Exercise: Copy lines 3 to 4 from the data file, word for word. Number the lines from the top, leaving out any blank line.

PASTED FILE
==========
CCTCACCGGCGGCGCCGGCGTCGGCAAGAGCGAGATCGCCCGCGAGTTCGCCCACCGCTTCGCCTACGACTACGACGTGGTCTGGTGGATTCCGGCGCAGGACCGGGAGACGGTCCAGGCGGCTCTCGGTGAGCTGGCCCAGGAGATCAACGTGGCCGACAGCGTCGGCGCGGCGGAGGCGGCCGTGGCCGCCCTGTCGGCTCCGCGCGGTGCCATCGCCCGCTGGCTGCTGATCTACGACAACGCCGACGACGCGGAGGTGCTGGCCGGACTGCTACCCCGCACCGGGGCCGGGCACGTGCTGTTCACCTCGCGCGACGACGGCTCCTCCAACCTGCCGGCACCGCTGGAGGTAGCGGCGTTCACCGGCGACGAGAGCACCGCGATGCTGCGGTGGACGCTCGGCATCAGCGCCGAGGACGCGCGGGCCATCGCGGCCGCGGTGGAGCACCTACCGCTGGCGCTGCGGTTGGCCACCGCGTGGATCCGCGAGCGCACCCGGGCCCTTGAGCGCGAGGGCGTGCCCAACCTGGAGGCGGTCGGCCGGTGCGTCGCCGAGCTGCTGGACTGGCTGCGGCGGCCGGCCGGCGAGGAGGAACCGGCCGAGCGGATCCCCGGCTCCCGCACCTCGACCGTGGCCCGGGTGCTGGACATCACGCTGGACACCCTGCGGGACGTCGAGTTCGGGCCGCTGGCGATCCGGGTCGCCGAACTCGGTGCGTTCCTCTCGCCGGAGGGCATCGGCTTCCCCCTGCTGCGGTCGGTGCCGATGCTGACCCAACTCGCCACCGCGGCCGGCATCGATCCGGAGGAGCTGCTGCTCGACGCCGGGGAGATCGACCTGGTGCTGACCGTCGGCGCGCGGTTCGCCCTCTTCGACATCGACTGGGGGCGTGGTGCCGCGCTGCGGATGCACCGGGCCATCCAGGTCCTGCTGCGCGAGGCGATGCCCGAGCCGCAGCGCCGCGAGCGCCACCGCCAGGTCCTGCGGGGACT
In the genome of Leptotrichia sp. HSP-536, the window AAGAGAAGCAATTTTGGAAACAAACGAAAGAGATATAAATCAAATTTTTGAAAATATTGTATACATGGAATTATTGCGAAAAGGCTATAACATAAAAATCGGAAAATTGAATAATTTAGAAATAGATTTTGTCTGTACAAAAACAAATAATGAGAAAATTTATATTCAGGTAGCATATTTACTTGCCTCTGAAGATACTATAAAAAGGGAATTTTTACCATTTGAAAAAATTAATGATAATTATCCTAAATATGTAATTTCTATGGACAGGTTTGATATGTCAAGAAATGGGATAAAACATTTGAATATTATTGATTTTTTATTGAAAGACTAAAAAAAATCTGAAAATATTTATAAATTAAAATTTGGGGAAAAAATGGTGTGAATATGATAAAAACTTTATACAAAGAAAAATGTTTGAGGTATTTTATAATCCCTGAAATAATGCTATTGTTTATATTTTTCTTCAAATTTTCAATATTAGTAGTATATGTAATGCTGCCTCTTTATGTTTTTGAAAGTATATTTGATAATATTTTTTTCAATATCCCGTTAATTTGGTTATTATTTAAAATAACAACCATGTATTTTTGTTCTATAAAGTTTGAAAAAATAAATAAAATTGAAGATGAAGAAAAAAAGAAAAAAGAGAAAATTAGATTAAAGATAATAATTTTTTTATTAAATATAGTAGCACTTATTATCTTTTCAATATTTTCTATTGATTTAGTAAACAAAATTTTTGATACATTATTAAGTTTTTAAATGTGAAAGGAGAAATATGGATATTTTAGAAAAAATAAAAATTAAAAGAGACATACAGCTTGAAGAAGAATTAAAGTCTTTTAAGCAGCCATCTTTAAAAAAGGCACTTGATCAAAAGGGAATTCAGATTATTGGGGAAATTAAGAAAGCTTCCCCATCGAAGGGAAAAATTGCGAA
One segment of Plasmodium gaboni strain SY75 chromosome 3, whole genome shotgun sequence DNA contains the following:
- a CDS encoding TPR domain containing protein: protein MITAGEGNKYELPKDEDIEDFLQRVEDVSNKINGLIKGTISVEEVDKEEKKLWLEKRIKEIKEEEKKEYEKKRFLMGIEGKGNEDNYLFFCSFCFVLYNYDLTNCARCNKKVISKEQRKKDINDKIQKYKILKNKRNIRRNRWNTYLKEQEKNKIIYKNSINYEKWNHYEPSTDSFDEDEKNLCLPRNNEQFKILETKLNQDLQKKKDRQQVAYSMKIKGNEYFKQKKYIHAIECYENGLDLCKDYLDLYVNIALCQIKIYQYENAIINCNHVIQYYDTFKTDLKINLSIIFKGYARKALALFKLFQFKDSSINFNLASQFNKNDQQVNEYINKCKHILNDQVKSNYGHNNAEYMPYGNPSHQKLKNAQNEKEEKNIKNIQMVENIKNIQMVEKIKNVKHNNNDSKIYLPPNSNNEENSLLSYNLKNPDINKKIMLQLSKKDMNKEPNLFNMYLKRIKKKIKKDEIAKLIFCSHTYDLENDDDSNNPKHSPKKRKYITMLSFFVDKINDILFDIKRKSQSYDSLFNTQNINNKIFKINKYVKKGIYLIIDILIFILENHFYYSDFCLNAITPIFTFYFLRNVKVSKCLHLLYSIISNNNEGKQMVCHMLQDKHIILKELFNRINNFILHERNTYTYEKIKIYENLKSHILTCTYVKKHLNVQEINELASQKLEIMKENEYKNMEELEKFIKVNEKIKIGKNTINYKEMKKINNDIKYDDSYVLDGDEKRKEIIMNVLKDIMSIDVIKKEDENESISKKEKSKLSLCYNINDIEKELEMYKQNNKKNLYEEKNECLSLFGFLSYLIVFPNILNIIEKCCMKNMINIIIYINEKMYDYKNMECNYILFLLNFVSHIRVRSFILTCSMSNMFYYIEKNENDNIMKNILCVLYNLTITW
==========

One segment of Plasmodium gaboni strain SY75 chromosome 3, whole genome shotgun sequence DNA contains the following:
- a CDS encoding TPR domain containing protein: protein MITAGEGNKYELPKDEDIEDFLQRVEDVSNKINGLIKGTISVEEVDKEEKKLWLEKRIKEIKEEEKKEYEKKRFLMGIEGKGNEDNYLFFCSFCFVLYNYDLTNCARCNKKVISKEQRKKDINDKIQKYKILKNKRNIRRNRWNTYLKEQEKNKIIYKNSINYEKWNHYEPSTDSFDEDEKNLCLPRNNEQFKILETKLNQDLQKKKDRQQVAYSMKIKGNEYFKQKKYIHAIECYENGLDLCKDYLDLYVNIALCQIKIYQYENAIINCNHVIQYYDTFKTDLKINLSIIFKGYARKALALFKLFQFKDSSINFNLASQFNKNDQQVNEYINKCKHILNDQVKSNYGHNNAEYMPYGNPSHQKLKNAQNEKEEKNIKNIQMVENIKNIQMVEKIKNVKHNNNDSKIYLPPNSNNEENSLLSYNLKNPDINKKIMLQLSKKDMNKEPNLFNMYLKRIKKKIKKDEIAKLIFCSHTYDLENDDDSNNPKHSPKKRKYITMLSFFVDKINDILFDIKRKSQSYDSLFNTQNINNKIFKINKYVKKGIYLIIDILIFILENHFYYSDFCLNAITPIFTFYFLRNVKVSKCLHLLYSIISNNNEGKQMVCHMLQDKHIILKELFNRINNFILHERNTYTYEKIKIYENLKSHILTCTYVKKHLNVQEINELASQKLEIMKENEYKNMEELEKFIKVNEKIKIGKNTINYKEMKKINNDIKYDDSYVLDGDEKRKEIIMNVLKDIMSIDVIKKEDENESISKKEKSKLSLCYNINDIEKELEMYKQNNKKNLYEEKNECLSLFGFLSYLIVFPNILNIIEKCCMKNMINIIIYINEKMYDYKNMECNYILFLLNFVSHIRVRSFILTCSMSNMFYYIEKNENDNIMKNILCVLYNLTITW